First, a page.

Flanagan spent his time between cracking collar bones and maintaining his ties to the mob. He ran his gig independently of the them, and he got respect for it. Flanagan made sure people knew his name and why he had busted them up the way he did. It made him one of the most brutal criminals around, not out of malice. Those who associated with Flanagan by choice, rather than money owed circumstance, had a pleasant time around him. It was a matter of business: If you didn’t screw Flanagan over, he wouldn’t do the same to you. If you happened to cross the line, you were more likely to end up with a bullet in your head than be forgiven.
Flanagan found it hard to spend his free time in the city. Whenever he walked into a bar or grocery store, the entire establishment froze. Patrons looked among themselves to figure out who messed up. Most of the time, he was just shopping or trying to unwind for the day. There is a luxury in being a feared criminal, but one of its perks certainly wasn’t friendship or even basic human closeness.
The Friday Haralson spent his paycheck gambling, Flanagan was watching television and relaxing with a beer. He didn’t watch sports and also didn’t like many of the TV shows airing; he thought they were derivative, uncreative garbage. There was nothing else to do, and not even Flanagan wanted to work all day. He was into the climax of a hospital drama when one of his cohorts called. The ringing startled him. “Hello?”
“Guess who decided to spend their money at the Springs?” a gruff voice said.
“Was it Derek? The porn producer?”
“Nah. That teacher you seem to like.” Flanagan hung up the phone. He knew this would happen. He tried to convince himself Haralson would be different, surely he would pay up. However, the banker confirmed Haralson spent all of his money, which mean he had to act. Even as his mind told him to let it go, he grabbed his jet-black 9mm pistol and headed downtown.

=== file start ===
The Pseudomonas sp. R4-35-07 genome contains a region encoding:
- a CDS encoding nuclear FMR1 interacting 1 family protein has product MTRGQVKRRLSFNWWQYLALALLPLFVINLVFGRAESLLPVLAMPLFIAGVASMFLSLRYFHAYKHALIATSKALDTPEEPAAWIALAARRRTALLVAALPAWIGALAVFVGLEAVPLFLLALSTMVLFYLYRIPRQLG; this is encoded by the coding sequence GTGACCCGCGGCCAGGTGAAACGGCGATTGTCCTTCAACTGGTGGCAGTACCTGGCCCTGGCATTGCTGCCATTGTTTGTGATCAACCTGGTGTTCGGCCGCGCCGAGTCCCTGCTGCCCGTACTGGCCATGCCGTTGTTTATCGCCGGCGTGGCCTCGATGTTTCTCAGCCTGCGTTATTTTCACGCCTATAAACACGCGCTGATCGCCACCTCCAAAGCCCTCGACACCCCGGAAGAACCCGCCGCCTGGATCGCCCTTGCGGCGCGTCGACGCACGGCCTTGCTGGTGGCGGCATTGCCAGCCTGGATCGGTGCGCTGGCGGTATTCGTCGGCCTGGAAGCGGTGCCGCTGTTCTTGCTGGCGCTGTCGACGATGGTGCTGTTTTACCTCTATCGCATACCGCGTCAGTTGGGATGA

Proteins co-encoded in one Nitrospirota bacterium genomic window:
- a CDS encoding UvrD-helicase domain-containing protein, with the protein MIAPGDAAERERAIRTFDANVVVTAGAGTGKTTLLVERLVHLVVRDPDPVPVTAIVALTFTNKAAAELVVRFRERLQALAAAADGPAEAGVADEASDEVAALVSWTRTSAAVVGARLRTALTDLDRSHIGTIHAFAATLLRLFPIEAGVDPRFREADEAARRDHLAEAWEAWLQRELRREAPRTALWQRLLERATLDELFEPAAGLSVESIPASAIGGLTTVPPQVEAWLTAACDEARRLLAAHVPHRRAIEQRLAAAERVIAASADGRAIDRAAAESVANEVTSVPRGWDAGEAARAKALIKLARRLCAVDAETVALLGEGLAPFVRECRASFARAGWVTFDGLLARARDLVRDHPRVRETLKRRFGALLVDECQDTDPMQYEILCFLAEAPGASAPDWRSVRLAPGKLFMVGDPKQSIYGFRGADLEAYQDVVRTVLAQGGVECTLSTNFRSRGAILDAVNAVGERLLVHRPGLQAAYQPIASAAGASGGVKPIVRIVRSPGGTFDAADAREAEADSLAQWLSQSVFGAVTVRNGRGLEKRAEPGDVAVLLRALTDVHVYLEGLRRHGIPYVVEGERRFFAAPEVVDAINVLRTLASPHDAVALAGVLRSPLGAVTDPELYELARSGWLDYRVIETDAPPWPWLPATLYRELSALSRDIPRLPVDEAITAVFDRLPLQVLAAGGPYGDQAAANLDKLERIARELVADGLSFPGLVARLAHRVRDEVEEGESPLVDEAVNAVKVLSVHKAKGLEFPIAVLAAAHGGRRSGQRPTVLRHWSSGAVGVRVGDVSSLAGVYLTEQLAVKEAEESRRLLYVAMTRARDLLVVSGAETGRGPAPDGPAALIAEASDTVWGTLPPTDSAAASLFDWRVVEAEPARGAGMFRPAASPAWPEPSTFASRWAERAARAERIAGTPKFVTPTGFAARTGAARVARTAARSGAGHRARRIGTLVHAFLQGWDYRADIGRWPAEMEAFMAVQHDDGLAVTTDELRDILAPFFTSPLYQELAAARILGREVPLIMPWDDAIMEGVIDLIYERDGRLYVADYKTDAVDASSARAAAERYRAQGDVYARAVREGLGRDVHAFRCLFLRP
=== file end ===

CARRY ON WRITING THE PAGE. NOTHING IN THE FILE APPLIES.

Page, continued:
Haralson, after coming out of his delirium, headed towards the exit. The bright lights and sounds couldn’t soothe him. They cemented the mistake he had made. The ambiance of the casino reminded him of each mistake. The machine’s video game noises reminded him of every time he won but kept playing until he had nothing. Now he truly had nothing. Soon Flanagan will find out, Haralson thought. At the front door were two large men who were not the typical bouncers. Haralson recognized both brown coated men. He turned to the back exit. He ran through a crowd but the henchmen weren’t following him yet. He exited the building through kitchen, and heard a yell over the bustle of the casino; it was Flanagan. He ran through alley ways turning corners as fast as he could. He knocked over anything he could to slow his imaginary pursuers. He kicked down trash cans and moved dumpsters to block the way. He could feel Flanagan’s presence. Haralson knew Flanagan would be armed with the jet-black 9mm; he had seen him fire it plenty of times before. If Haralson couldn’t escape, the next bullet Flanagan fires will be in his skull.
He winded the streets heading the same general direction. Flanagan would come looking for him, so he had to distance himself from the casino. He kept northward even as the street signs looked unfamiliar. The sun started to rear over the mountains. He was exhausted. Haralson had no choice but to find a place to sleep. It couldn’t be in a hotel, it would be too obvious, so he found a quiet alley beside a dumpster to rest. It smelled like decomposing flesh. He looked around to find the source of the smell and found a nest of dead rats. With no better place to stay, and certain that the smell would keep most people at bay, he put his coat over his body and closed his eyes.